Sunlion - Been there, done that. It's never easy, but at least in my case, it always ends. The last time Doug acted like that, I told him he could either quit or I was leaving. And I was serious. He was treating me like a piece of furniture, and it was driving me nuts. For at least a month he wouldn't even say hi to me when he got home. When I tried to have a conversation with him, he'd ignore me. I was basically just there to take care of the kids, cook his food, do his laundry, and pick up after him. When I called him on his behavior, he shaped up. He tends to get depressed sometimes and I guess it's easiest to take it out on the wife.

I hope your hubby opens up to you and tells you what's wrong. It only makes matters worse when they act ugly to the people that love them most.

In the meantime, we're always here if you need to vent.
post #7 of 24
I am sorry you have to go thru this. I know exactly what it is like. My husband has been extremely testy lately. He is being sued for 1.5 million dollars for a car accident he was in. It was not his fault - she hit him - but she clm it was his fault. Unfortunately it seems men keep thing inside until it blows - when it blows watch out. All you can do is love him and be there for him if he needs to talk. I hope everying goes ok!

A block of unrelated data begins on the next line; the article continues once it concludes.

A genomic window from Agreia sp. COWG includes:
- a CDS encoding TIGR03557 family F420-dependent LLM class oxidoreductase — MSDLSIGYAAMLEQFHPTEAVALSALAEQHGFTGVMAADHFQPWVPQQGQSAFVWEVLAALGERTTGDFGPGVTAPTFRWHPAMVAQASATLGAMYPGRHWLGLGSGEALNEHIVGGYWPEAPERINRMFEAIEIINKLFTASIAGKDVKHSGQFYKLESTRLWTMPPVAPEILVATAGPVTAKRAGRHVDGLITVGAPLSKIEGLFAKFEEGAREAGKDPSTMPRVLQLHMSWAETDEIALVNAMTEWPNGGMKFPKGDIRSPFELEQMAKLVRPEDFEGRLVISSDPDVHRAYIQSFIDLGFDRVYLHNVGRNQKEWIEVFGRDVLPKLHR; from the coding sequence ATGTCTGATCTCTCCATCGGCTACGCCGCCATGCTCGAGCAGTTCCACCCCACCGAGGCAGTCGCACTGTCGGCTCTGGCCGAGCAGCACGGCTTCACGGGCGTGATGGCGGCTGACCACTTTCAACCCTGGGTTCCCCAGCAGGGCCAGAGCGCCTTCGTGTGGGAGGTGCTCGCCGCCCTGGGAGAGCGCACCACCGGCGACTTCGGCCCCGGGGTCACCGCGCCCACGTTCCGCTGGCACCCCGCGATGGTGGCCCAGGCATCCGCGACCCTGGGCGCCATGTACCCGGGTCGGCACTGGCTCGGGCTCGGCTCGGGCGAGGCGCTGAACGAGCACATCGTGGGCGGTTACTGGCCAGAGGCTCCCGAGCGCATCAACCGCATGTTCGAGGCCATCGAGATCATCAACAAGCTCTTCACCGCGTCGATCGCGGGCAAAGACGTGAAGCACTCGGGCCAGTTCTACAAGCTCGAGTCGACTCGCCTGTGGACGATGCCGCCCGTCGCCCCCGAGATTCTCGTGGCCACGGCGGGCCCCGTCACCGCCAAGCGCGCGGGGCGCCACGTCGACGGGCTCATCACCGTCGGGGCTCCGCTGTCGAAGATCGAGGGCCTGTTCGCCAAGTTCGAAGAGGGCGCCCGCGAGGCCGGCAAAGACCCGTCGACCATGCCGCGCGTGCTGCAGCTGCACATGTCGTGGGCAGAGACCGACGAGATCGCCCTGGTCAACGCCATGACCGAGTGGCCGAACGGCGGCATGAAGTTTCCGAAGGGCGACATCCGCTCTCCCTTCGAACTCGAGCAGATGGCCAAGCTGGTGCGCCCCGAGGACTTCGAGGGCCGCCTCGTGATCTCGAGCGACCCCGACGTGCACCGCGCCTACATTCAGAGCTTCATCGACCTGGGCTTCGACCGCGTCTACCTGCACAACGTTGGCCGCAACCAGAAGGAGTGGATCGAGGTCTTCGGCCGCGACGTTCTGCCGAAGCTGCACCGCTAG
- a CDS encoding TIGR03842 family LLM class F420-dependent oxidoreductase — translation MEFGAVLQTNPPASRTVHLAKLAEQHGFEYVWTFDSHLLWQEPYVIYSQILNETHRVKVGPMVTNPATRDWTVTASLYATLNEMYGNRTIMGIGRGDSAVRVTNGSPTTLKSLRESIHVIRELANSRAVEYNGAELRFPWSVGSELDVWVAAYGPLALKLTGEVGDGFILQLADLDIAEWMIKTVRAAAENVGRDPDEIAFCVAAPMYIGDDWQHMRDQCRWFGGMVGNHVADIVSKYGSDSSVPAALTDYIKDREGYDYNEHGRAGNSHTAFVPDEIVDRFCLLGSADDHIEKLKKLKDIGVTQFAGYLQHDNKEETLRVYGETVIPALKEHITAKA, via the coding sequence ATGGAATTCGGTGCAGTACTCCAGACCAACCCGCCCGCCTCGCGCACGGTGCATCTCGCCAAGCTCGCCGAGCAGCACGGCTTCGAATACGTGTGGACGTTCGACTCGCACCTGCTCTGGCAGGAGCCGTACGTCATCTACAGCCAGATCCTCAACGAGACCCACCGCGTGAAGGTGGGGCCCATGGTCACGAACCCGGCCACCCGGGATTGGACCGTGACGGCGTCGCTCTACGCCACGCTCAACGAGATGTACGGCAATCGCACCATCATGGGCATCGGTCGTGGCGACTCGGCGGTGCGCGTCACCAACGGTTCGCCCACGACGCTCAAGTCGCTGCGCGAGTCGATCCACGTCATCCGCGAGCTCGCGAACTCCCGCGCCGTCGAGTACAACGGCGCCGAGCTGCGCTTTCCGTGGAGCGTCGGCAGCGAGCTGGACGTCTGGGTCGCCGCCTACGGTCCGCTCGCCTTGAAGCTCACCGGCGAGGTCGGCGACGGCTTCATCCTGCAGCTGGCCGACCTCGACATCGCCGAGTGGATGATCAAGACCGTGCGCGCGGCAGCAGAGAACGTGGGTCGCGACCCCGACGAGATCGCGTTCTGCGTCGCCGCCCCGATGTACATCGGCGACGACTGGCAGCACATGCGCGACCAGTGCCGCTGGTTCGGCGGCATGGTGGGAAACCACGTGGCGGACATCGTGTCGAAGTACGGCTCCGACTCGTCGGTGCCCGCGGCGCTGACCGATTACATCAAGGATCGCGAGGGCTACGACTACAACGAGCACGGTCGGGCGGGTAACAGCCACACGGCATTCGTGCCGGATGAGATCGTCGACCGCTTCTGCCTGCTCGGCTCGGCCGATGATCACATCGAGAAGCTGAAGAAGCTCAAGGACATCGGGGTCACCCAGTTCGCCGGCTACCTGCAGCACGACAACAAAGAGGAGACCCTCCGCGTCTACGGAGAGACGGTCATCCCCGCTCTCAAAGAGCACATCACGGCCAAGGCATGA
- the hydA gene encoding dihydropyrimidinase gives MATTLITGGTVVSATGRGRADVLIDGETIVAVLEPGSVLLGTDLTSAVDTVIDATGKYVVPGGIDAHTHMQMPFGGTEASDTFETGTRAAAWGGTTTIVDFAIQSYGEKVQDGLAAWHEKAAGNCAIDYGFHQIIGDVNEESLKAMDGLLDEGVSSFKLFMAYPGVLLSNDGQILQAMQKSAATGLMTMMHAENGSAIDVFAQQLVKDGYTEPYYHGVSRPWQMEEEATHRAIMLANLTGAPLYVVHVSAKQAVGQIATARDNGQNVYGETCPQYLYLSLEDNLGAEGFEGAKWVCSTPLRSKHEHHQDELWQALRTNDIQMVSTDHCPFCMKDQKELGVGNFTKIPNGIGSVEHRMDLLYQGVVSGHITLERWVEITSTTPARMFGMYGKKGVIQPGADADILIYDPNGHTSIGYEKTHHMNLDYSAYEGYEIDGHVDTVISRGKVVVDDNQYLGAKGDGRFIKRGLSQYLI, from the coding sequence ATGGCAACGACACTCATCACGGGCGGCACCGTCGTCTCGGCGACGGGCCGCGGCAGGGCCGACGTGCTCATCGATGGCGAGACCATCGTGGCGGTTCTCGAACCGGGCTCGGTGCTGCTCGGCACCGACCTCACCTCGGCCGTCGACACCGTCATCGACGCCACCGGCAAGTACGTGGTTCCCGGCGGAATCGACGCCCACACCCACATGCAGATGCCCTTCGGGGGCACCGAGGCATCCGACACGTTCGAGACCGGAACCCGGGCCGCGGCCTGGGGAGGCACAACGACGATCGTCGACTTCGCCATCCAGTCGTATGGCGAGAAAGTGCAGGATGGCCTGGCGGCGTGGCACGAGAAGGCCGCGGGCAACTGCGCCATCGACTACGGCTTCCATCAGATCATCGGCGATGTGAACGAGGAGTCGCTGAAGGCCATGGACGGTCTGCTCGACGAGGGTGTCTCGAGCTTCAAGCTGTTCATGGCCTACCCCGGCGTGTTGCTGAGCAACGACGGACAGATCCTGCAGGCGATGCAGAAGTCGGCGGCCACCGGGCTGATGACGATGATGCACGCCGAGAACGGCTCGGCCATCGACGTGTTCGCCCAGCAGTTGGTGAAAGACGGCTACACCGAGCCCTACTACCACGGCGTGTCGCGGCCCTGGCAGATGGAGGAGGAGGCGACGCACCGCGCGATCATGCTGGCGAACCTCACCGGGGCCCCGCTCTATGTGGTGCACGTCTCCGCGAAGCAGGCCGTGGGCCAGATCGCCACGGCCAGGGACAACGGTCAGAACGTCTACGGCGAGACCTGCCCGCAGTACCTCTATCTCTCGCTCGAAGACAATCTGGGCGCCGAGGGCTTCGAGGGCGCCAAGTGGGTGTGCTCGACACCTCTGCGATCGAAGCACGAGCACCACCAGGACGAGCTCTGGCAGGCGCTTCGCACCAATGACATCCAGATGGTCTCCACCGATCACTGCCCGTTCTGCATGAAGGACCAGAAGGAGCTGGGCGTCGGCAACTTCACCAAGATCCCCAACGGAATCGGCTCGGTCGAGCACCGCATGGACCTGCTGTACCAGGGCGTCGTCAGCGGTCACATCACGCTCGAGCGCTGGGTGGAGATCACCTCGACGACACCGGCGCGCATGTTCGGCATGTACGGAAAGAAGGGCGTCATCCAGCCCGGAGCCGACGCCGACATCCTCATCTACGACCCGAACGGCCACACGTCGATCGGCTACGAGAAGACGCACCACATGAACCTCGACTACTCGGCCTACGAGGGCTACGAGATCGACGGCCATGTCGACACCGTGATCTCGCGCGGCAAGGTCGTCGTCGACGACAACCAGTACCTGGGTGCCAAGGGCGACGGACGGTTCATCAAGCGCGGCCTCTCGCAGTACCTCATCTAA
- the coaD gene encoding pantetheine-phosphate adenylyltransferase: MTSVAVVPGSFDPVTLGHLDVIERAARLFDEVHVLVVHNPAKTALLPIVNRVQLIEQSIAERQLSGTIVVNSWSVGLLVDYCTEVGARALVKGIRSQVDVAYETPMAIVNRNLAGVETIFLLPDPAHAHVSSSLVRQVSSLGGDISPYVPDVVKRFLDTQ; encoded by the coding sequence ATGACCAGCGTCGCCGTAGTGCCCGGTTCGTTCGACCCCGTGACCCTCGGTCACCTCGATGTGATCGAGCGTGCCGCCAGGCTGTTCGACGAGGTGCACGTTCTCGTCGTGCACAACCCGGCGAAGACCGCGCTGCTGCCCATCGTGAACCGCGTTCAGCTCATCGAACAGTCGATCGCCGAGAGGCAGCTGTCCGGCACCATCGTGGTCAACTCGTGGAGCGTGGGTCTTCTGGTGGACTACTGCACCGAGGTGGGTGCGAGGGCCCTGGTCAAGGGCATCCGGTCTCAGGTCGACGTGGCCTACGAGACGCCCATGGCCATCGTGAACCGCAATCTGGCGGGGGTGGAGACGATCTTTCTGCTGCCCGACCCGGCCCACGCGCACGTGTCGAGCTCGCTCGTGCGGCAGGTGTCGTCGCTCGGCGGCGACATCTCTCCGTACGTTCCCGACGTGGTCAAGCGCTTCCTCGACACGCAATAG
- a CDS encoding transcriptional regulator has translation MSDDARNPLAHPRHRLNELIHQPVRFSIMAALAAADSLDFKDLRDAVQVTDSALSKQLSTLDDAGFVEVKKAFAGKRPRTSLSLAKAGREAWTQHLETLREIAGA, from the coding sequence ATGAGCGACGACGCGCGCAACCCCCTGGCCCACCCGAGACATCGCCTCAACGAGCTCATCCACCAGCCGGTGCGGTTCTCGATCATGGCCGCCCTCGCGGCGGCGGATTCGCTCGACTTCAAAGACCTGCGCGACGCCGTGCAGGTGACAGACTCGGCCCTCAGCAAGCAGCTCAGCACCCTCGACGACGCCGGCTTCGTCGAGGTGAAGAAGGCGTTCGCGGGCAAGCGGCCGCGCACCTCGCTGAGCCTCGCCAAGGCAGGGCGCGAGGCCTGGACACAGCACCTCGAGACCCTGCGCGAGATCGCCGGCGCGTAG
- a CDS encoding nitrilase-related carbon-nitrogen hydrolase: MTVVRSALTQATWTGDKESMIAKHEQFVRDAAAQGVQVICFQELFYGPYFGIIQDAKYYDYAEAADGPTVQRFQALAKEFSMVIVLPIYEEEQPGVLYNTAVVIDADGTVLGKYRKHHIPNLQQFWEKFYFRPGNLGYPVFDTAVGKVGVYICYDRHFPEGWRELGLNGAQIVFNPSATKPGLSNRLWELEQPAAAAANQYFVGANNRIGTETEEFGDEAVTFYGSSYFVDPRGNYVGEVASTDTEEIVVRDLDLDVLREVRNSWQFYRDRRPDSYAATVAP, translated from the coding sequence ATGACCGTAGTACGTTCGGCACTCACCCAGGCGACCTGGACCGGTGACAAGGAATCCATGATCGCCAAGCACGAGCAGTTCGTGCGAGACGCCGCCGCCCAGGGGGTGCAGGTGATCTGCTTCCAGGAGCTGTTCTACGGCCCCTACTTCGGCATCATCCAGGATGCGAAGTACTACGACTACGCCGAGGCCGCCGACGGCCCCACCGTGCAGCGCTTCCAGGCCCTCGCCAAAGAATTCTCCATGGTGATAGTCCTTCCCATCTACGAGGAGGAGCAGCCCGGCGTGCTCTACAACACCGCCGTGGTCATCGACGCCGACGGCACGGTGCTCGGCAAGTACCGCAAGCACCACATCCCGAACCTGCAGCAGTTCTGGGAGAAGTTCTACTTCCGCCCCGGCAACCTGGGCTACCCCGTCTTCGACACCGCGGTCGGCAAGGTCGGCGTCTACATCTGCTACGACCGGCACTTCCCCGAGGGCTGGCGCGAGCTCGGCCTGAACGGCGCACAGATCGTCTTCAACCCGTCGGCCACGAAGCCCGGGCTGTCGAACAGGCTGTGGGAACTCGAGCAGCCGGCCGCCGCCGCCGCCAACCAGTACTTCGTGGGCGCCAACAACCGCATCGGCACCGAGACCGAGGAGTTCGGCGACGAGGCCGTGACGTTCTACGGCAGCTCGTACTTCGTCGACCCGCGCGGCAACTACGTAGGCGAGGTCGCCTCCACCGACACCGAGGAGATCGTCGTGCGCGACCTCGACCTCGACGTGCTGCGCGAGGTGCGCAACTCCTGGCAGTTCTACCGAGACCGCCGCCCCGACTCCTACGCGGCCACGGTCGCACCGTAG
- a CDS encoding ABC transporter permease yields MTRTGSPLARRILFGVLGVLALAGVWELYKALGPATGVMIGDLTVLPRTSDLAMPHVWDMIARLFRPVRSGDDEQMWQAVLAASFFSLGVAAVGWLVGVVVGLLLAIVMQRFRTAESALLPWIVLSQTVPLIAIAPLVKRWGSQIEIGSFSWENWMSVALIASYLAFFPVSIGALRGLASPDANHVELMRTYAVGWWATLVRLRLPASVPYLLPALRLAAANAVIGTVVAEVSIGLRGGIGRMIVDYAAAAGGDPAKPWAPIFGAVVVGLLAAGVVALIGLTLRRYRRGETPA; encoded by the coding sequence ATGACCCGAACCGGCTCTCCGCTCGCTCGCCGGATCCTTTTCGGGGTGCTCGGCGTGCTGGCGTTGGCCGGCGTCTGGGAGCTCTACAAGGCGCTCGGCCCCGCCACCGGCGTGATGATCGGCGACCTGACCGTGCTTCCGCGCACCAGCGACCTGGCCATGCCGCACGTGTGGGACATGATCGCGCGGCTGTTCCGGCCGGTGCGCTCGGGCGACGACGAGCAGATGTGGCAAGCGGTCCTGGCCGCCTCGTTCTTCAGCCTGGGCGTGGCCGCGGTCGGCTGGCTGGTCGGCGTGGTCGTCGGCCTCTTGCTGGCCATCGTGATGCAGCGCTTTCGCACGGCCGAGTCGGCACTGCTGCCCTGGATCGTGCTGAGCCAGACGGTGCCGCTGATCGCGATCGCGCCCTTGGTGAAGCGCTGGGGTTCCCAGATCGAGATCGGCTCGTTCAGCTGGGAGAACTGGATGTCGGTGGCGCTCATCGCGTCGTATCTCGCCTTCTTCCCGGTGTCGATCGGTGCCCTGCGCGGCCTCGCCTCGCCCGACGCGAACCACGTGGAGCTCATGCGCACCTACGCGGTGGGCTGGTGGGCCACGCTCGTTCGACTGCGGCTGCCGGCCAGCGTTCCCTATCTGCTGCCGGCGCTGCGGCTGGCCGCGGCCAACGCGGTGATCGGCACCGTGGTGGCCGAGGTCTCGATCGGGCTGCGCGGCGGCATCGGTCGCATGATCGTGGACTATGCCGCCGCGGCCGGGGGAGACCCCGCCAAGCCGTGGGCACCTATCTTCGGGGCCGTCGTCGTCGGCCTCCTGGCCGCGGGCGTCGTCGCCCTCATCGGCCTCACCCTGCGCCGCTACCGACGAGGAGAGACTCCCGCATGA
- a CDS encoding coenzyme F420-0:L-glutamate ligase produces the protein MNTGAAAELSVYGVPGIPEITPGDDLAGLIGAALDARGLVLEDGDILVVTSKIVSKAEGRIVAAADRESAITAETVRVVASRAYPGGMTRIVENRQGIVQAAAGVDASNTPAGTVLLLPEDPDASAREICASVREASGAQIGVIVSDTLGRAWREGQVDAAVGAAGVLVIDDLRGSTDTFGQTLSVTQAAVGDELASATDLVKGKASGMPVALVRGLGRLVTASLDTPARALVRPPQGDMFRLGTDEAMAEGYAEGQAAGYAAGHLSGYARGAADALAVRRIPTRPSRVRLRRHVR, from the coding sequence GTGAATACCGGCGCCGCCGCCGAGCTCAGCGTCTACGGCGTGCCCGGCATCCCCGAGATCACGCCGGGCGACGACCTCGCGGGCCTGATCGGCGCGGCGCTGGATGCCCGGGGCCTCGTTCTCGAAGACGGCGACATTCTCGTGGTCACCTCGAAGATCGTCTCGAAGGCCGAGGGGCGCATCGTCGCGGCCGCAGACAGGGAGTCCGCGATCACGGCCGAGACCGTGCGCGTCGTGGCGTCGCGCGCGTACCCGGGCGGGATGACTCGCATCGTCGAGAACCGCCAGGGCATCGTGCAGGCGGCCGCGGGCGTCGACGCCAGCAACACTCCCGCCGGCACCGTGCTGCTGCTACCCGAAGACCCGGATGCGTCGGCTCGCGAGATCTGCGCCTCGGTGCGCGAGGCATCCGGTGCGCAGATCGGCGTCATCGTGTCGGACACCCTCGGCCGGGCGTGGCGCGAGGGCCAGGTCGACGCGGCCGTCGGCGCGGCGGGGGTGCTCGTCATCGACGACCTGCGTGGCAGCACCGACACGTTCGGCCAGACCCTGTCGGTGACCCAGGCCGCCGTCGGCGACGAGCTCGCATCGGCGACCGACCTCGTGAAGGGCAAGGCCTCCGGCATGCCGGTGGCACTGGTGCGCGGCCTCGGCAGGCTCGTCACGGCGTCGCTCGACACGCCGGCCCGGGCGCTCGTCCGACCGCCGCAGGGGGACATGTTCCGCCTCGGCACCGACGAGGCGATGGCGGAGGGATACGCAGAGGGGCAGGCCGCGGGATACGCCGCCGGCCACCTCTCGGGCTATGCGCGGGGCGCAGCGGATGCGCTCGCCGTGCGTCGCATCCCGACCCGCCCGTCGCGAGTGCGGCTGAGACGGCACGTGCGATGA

post #8 of 24
Thread Starter 
He never did tell me exactly what happened.

Apparently his boss criticized him about something and it felt completely personal. I don't know what he said, so I don't know if he deserved it or not. Hubby is ADD as well as suffers depression, so sometimes he's fighting biology and people around don't realize how hard it is for him. So there are criticisms he deserves, ones that might be true but he can't help it, and ones he doesn't deserve at all. Which is probably true for most of us, just he is more sensitive to it, and the days he seems most deserving are the days he's probably sruggling already.

Instead of sucking it up and "kicking the dog" or whatever it is folks do, he came home and sat on the sofa and stared. Literally. Every time I tried to talk to him or even just touched his shoulder, he'd frown at me and shake his head "no" and raise a hand like "talk to the hand". He told me he was going for a drive. I tried to call him on the cel phone, but he didn't pick up. I thought maybe he was having a beer or two.